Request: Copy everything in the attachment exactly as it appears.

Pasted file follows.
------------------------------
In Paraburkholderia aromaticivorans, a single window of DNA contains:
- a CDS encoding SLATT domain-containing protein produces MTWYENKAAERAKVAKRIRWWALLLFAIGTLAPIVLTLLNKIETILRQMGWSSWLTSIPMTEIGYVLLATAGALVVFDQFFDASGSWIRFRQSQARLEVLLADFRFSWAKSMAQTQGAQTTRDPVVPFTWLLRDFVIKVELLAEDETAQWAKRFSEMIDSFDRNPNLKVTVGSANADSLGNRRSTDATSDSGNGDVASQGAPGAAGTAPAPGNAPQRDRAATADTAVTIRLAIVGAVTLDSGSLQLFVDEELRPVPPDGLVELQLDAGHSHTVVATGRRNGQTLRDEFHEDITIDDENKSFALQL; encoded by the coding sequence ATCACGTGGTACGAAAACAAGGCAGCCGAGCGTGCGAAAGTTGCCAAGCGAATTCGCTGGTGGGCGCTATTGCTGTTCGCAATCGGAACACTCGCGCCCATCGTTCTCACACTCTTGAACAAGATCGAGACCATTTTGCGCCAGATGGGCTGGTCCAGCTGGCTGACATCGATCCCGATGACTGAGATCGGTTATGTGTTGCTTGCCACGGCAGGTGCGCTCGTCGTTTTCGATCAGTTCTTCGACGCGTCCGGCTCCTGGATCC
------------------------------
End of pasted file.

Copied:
In Paraburkholderia aromaticivorans, a single window of DNA contains:
- a CDS encoding SLATT domain-containing protein produces MTWYENKAAERAKVAKRIRWWALLLFAIGTLAPIVLTLLNKIETILRQMGWSSWLTSIPMTEIGYVLLATAGALVVFDQFFDASGSWIRFRQSQARLEVLLADFRFSWAKSMAQTQGAQTTRDPVVPFTWLLRDFVIKVELLAEDETAQWAKRFSEMIDSFDRNPNLKVTVGSANADSLGNRRSTDATSDSGNGDVASQGAPGAAGTAPAPGNAPQRDRAATADTAVTIRLAIVGAVTLDSGSLQLFVDEELRPVPPDGLVELQLDAGHSHTVVATGRRNGQTLRDEFHEDITIDDENKSFALQL; encoded by the coding sequence ATCACGTGGTACGAAAACAAGGCAGCCGAGCGTGCGAAAGTTGCCAAGCGAATTCGCTGGTGGGCGCTATTGCTGTTCGCAATCGGAACACTCGCGCCCATCGTTCTCACACTCTTGAACAAGATCGAGACCATTTTGCGCCAGATGGGCTGGTCCAGCTGGCTGACATCGATCCCGATGACTGAGATCGGTTATGTGTTGCTTGCCACGGCAGGTGCGCTCGTCGTTTTCGATCAGTTCTTCGACGCGTCCGGCTCCTGGATCC